It all sounded very nice. Transportation in the form of a facility bus would be provided; the developers might be willing to kick in the cost of an ambulance station (a fourth fire station is cost prohibitive); greenbelts will abound; medical care will be had by teleconferencing; all income levels will be addressed and every senior should be able to afford something within the environs of the development; safe passage across the street to the shopping center would be built in. The list goes on.

Eventually I was asked if I would vote for approval of such a development. My answer was very equivocal, but to the point. The following questions were posed to the developers, to which I did not really receive an adequate response:
  • What are the internal needs of seniors in Davis, as opposed to external requirements? Are the developers serving internal needs first and foremost?
  • How will the city pay for the services it must provide to this new development? Will developers pay their fair share of those costs?
  • Is there a partnership between Covell Village and the Cannery project? Is there some way to influence the Cannery project to bring business into Davis, as well as workforce housing?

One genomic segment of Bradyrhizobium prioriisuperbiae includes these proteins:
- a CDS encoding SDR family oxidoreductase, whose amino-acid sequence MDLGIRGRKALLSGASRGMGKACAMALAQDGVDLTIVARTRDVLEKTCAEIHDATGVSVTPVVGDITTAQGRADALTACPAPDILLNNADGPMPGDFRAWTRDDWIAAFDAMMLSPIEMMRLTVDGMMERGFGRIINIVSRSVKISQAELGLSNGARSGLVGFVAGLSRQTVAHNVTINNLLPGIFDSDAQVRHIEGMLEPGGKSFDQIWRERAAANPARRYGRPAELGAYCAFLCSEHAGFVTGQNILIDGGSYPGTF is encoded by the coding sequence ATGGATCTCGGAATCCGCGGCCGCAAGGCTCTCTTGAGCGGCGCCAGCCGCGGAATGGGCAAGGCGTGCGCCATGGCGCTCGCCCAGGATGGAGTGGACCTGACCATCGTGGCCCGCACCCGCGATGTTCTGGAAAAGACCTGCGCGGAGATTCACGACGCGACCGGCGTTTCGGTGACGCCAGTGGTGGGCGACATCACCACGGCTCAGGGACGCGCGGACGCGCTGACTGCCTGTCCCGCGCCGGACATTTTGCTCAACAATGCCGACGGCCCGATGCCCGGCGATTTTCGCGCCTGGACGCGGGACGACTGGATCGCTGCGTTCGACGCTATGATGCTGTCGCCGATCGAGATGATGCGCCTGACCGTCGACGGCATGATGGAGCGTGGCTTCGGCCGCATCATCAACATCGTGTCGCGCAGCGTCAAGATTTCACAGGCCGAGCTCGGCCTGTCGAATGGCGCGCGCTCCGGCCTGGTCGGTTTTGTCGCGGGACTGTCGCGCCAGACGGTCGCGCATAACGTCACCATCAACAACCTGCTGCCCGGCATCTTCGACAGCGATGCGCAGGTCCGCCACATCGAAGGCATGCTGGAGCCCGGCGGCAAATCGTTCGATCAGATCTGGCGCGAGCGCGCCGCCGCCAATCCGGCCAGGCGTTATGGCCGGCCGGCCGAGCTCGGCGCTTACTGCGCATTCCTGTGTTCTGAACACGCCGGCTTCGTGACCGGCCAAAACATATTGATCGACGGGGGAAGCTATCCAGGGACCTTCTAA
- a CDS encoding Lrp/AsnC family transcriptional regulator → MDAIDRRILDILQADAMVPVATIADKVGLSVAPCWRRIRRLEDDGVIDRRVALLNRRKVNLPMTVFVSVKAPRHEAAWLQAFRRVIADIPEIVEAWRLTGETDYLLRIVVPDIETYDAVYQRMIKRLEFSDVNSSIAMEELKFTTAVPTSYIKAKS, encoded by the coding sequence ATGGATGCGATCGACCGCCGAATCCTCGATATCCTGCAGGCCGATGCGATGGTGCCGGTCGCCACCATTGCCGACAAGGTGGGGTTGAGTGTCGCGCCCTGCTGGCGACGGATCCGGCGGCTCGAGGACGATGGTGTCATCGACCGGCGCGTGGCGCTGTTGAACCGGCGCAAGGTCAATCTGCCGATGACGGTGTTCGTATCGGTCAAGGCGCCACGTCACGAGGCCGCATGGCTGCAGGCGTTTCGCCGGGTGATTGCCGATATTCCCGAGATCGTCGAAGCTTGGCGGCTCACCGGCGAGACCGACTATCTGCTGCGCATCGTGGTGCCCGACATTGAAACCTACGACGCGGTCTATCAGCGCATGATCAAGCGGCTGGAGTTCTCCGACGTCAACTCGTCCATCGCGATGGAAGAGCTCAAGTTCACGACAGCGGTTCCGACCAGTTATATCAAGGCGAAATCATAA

I did encourage the developers to come to the Davis Senior Citizens Commission, and make their pitch. They were also strongly urged by me to visit other commissions, and to listen to any responses carefully. Frankness compelled me to note their previous circumvention of governmental process led to bad feelings among commissioners and citizens alike. Trying to influence certain city council members to gain prior approval, with insufficient commission and community input, will not get them past the hurdle of the all important Measure J vote.

My concern has always been that development decisions are not being made based on the best interests of the city, e.g. developers promising schools without determining if there is sufficient funding to run the proposed facilities. Currently this latest rendition of development at the Covell Village site is nothing more than an attempt to resurrect the old project, but build it in smaller sections phased in over time. There is nothing inherently wrong with that approach - it has more likelihood of succeeding. The sticking point for me is to put a number to the “internal” need of Davis seniors for housing. How many units will be required?

The Covell Village developers seem to think 800 units will be necessary by the year 2013. Yet the GPUSC indicates somewhere between 200 and 400 is the optimal number, a rather loosey goosey estimate, with the acknowledgement such a figure is difficult to project. Whereas our commission’s staff report seems to forecast only a demand requisite of about 70 units. Which number is the most accurate becomes the million dollar question!

Now add onto that another layer of complication. Atria Covell Gardens, an assisted living facility for the frail elderly, saw rent and service hikes as high as 16% over two years. The residents were at the mercy of the corporate office, because other options are limited or nonexistent in Davis. Consequently there is probably a need for a continuing care facility that could offer effective competition.